Counterfeit wine labels will affect not just the real producer, but the consumer's trust in the company. As such, it might help winemakers to design and produce labels they can prove are their own. This can also have international repercussions, as tastes for specific wines span borders and cross into different countries. For example, China is demanding a large amount of icewine, making for possible vulnerabilities.
Icewine is a notable product from Canada, since it comes from naturally frozen grapes, among other countries. In an effort to take advantage of unwary buyers oversees, some have taken to making their own labels for nonexistent wineries, the Financial Post said, tricking buyers into thinking that they are purchasing a legitimate icewine from the Niagara region.
Richard Slingerland of the Canadian Pillitteri Estates Winery told the Post that the false labels have misrepresented wine exports from his country.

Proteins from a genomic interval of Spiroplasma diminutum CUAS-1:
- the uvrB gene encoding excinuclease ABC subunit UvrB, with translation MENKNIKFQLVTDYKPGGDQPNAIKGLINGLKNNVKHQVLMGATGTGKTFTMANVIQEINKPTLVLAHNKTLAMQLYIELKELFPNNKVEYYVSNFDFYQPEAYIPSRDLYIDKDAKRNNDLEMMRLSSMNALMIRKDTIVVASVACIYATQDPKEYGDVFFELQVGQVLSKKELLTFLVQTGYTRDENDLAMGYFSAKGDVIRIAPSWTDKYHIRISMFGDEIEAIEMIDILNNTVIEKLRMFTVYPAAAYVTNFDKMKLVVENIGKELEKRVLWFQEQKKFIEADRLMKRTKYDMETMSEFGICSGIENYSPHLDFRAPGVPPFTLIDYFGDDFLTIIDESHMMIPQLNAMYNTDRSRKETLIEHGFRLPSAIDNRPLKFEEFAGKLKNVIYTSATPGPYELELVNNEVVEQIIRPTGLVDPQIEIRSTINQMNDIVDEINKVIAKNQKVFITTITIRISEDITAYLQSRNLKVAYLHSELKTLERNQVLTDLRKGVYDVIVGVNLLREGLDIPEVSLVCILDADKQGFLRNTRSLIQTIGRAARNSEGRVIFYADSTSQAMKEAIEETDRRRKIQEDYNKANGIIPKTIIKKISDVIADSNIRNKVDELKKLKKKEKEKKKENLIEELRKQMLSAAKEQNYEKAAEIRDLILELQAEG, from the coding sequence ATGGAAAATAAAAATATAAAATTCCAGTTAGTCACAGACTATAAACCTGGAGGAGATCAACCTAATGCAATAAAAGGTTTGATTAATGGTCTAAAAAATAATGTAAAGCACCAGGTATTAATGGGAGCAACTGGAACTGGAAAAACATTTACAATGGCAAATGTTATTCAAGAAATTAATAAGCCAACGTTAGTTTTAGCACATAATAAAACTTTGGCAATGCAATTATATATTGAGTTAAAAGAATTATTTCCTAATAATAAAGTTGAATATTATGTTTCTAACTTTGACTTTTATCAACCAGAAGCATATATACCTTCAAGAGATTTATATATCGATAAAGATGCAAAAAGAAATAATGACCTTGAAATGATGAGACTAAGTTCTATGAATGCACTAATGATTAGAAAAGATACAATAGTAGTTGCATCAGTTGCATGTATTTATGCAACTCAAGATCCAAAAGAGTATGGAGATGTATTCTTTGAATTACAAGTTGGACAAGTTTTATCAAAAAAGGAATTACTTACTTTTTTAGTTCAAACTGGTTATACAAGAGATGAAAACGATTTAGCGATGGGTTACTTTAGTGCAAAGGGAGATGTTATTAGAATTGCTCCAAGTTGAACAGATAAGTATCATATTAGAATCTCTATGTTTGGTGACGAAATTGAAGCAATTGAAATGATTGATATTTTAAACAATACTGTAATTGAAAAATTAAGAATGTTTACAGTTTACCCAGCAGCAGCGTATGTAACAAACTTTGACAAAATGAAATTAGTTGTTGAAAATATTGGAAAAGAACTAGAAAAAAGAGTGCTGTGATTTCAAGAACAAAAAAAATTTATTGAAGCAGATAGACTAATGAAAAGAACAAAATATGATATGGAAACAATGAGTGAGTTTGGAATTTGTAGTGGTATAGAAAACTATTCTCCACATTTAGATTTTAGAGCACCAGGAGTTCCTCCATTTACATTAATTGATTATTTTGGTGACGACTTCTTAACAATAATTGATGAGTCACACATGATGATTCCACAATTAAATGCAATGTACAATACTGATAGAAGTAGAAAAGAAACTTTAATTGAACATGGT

"It was amazing to see all the Canadian products on the shelves at restaurants and wholesalers at five cities in China," Slingerland said. "But unfortunately, half of it is not real."
To combat this problem, new technology may be necessary. The Toronto Sun said that PondView Estate Winery will use a unique bubble seal to help protect against tampering. This seal will be specific for each bottle and help the producer track to individual units.
For both food and beverage labels, companies should purchase a printer that will give them the largest range at the most affordable price for ink. One example that could be best for you is the Primera LX900. Click here to read more about it on our U.S. site or here to see the same product on our Canadian site.